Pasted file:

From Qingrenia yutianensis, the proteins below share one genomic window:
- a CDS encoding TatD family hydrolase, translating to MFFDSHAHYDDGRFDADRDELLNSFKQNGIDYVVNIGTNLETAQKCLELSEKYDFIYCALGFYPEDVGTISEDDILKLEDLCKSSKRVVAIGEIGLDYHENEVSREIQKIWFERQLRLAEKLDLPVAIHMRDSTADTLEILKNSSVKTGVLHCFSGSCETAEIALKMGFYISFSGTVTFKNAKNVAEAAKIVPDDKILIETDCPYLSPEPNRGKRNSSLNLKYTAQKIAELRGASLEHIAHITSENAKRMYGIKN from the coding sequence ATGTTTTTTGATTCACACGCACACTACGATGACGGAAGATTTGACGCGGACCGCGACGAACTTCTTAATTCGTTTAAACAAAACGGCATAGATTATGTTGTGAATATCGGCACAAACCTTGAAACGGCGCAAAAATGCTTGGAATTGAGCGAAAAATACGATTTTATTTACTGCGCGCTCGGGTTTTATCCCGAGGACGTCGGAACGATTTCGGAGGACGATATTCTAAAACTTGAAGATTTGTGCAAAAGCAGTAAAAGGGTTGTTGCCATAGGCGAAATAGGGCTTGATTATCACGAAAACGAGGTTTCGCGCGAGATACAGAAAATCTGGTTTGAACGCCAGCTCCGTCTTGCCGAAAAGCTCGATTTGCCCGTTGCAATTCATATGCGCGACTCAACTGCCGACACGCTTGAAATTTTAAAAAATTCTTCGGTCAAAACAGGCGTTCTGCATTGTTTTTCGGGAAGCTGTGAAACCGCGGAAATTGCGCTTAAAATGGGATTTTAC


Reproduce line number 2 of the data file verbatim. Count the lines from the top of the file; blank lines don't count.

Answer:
- a CDS encoding TatD family hydrolase, translating to MFFDSHAHYDDGRFDADRDELLNSFKQNGIDYVVNIGTNLETAQKCLELSEKYDFIYCALGFYPEDVGTISEDDILKLEDLCKSSKRVVAIGEIGLDYHENEVSREIQKIWFERQLRLAEKLDLPVAIHMRDSTADTLEILKNSSVKTGVLHCFSGSCETAEIALKMGFYISFSGTVTFKNAKNVAEAAKIVPDDKILIETDCPYLSPEPNRGKRNSSLNLKYTAQKIAELRGASLEHIAHITSENAKRMYGIKN from the coding sequence ATGTTTTTTGATTCACACGCACACTACGATGACGGAAGATTTGACGCGGACCGCGACGAACTTCTTAATTCGTTTAAACAAAACGGCATAGATTATGTTGTGAATATCGGCACAAACCTTGAAACGGCGCAAAAATGCTTGGAATTGAGCGAAAAATACGATTTTATTTACTGCGCGCTCGGGTTTTATCCCGAGGACGTCGGAACGATTTCGGAGGACGATATTCTAAAACTTGAAGATTTGTGCAAAAGCAGTAAAAGGGTTGTTGCCATAGGCGAAATAGGGCTTGATTATCACGAAAACGAGGTTTCGCGCGAGATACAGAAAATCTGGTTTGAACGCCAGCTCCGTCTTGCCGAAAAGCTCGATTTGCCCGTTGCAATTCATATGCGCGACTCAACTGCCGACACGCTTGAAATTTTAAAAAATTCTTCGGTCAAAACAGGCGTTCTGCATTGTTTTTCGGGAAGCTGTGAAACCGCGGAAATTGCGCTTAAAATGGGATTTTAC